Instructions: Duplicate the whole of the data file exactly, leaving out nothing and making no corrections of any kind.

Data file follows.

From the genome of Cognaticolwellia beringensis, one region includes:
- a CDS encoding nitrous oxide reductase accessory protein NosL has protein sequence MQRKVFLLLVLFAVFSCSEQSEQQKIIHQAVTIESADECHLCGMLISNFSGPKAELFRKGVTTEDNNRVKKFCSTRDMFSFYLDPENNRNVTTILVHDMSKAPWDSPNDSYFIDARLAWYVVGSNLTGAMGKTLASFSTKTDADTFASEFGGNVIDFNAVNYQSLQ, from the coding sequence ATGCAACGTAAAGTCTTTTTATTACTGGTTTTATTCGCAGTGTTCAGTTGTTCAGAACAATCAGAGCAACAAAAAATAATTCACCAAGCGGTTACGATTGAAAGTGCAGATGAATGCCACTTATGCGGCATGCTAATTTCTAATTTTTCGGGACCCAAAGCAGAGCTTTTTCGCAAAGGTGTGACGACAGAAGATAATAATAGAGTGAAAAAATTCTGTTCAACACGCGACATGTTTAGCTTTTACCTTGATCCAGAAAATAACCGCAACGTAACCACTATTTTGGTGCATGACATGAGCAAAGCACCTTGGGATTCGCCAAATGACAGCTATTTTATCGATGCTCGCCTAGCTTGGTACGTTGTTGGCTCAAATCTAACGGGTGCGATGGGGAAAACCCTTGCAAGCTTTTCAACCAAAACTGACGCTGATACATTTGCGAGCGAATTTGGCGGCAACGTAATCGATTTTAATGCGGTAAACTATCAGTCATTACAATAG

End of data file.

From the genome of Cognaticolwellia beringensis, one region includes:
- a CDS encoding nitrous oxide reductase accessory protein NosL has protein sequence MQRKVFLLLVLFAVFSCSEQSEQQKIIHQAVTIESADECHLCGMLISNFSGPKAELFRKGVTTEDNNRVKKFCSTRDMFSFYLDPENNRNVTTILVHDMSKAPWDSPNDSYFIDARLAWYVVGSNLTGAMGKTLASFSTKTDADTFASEFGGNVIDFNAVNYQSLQ, from the coding sequence ATGCAACGTAAAGTCTTTTTATTACTGGTTTTATTCGCAGTGTTCAGTTGTTCAGAACAATCAGAGCAACAAAAAATAATTCACCAAGCGGTTACGATTGAAAGTGCAGATGAATGCCACTTATGCGGCATGCTAATTTCTAATTTTTCGGGACCCAAAGCAGAGCTTTTTCGCAAAGGTGTGACGACAGAAGATAATAATAGAGTGAAAAAATTCTGTTCAACACGCGACATGTTTAGCTTTTACCTTGATCCAGAAAATAACCGCAACGTAACCACTATTTTGGTGCATGACATGAGCAAAGCACCTTGGGATTCGCCAAATGACAGCTATTTTATCGATGCTCGCCTAGCTTGGTACGTTGTTGGCTCAAATCTAACGGGTGCGATGGGGAAAACCCTTGCAAGCTTTTCAACCAAAACTGACGCTGATACATTTGCGAGCGAATTTGGCGGCAACGTAATCGATTTTAATGCGGTAAACTATCAGTCATTACAATAG